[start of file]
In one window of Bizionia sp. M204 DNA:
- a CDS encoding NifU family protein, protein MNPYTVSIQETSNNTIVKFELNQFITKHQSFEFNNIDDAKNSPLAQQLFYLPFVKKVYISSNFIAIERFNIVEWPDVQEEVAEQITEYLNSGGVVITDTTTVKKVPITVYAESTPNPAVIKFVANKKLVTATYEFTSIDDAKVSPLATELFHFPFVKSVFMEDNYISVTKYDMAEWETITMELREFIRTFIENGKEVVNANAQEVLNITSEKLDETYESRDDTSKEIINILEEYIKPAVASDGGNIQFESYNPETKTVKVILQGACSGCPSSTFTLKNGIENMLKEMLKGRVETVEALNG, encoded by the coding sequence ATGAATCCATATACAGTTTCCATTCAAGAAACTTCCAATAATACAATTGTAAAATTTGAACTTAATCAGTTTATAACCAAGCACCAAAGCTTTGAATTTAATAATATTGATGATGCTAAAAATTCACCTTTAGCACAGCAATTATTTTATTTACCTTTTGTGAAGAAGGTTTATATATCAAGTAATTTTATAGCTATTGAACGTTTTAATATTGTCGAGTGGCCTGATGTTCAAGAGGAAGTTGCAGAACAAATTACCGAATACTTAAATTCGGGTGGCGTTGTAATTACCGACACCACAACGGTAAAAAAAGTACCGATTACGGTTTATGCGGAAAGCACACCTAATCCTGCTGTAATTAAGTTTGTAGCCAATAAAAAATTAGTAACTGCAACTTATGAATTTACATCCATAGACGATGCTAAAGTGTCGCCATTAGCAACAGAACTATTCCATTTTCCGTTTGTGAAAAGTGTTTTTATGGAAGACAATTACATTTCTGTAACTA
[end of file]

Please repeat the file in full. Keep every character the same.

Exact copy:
In one window of Bizionia sp. M204 DNA:
- a CDS encoding NifU family protein, protein MNPYTVSIQETSNNTIVKFELNQFITKHQSFEFNNIDDAKNSPLAQQLFYLPFVKKVYISSNFIAIERFNIVEWPDVQEEVAEQITEYLNSGGVVITDTTTVKKVPITVYAESTPNPAVIKFVANKKLVTATYEFTSIDDAKVSPLATELFHFPFVKSVFMEDNYISVTKYDMAEWETITMELREFIRTFIENGKEVVNANAQEVLNITSEKLDETYESRDDTSKEIINILEEYIKPAVASDGGNIQFESYNPETKTVKVILQGACSGCPSSTFTLKNGIENMLKEMLKGRVETVEALNG, encoded by the coding sequence ATGAATCCATATACAGTTTCCATTCAAGAAACTTCCAATAATACAATTGTAAAATTTGAACTTAATCAGTTTATAACCAAGCACCAAAGCTTTGAATTTAATAATATTGATGATGCTAAAAATTCACCTTTAGCACAGCAATTATTTTATTTACCTTTTGTGAAGAAGGTTTATATATCAAGTAATTTTATAGCTATTGAACGTTTTAATATTGTCGAGTGGCCTGATGTTCAAGAGGAAGTTGCAGAACAAATTACCGAATACTTAAATTCGGGTGGCGTTGTAATTACCGACACCACAACGGTAAAAAAAGTACCGATTACGGTTTATGCGGAAAGCACACCTAATCCTGCTGTAATTAAGTTTGTAGCCAATAAAAAATTAGTAACTGCAACTTATGAATTTACATCCATAGACGATGCTAAAGTGTCGCCATTAGCAACAGAACTATTCCATTTTCCGTTTGTGAAAAGTGTTTTTATGGAAGACAATTACATTTCTGTAACTA